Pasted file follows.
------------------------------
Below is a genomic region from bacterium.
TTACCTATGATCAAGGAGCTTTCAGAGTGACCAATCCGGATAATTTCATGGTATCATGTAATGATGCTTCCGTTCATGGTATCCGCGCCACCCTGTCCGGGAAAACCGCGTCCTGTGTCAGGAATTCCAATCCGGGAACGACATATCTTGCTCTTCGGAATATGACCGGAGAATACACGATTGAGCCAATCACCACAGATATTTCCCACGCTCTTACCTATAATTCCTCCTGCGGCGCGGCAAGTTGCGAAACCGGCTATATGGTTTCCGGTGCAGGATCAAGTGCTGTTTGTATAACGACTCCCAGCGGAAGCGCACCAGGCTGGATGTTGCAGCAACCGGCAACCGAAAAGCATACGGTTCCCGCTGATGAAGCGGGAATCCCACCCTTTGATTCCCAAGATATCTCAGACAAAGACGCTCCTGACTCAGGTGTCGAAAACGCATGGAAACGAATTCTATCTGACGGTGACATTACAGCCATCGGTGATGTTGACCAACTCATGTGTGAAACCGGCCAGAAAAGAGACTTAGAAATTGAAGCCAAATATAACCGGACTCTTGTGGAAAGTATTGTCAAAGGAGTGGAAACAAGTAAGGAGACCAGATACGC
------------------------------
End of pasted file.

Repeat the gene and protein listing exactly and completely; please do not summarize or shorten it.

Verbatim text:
Below is a genomic region from bacterium.
TTACCTATGATCAAGGAGCTTTCAGAGTGACCAATCCGGATAATTTCATGGTATCATGTAATGATGCTTCCGTTCATGGTATCCGCGCCACCCTGTCCGGGAAAACCGCGTCCTGTGTCAGGAATTCCAATCCGGGAACGACATATCTTGCTCTTCGGAATATGACCGGAGAATACACGATTGAGCCAATCACCACAGATATTTCCCACGCTCTTACCTATAATTCCTCCTGCGGCGCGGCAAGTTGCGAAACCGGCTATATGGTTTCCGGTGCAGGATCAAGTGCTGTTTGTATAACGACTCCCAGCGGAAGCGCACCAGGCTGGATGTTGCAGCAACCGGCAACCGAAAAGCATACGGTTCCCGCTGATGAAGCGGGAATCCCACCCTTTGATTCCCAAGATATCTCAGACAAAGACGCTCCTGACTCAGGTGTCGAAAACGCATGGAAACGAATTCTATCTGACGGTGACATTACAGCCATCGGTGATGTTGACCAACTCATGTGTGAAACCGGCCAGAAAAGAGACTTAGAAATTGAAGCCAAATATAACCGGACTCTTGTGGAAAGTATTGTCAAAGGAGTGGAAACAAGTAAGGAGACCAGATACGC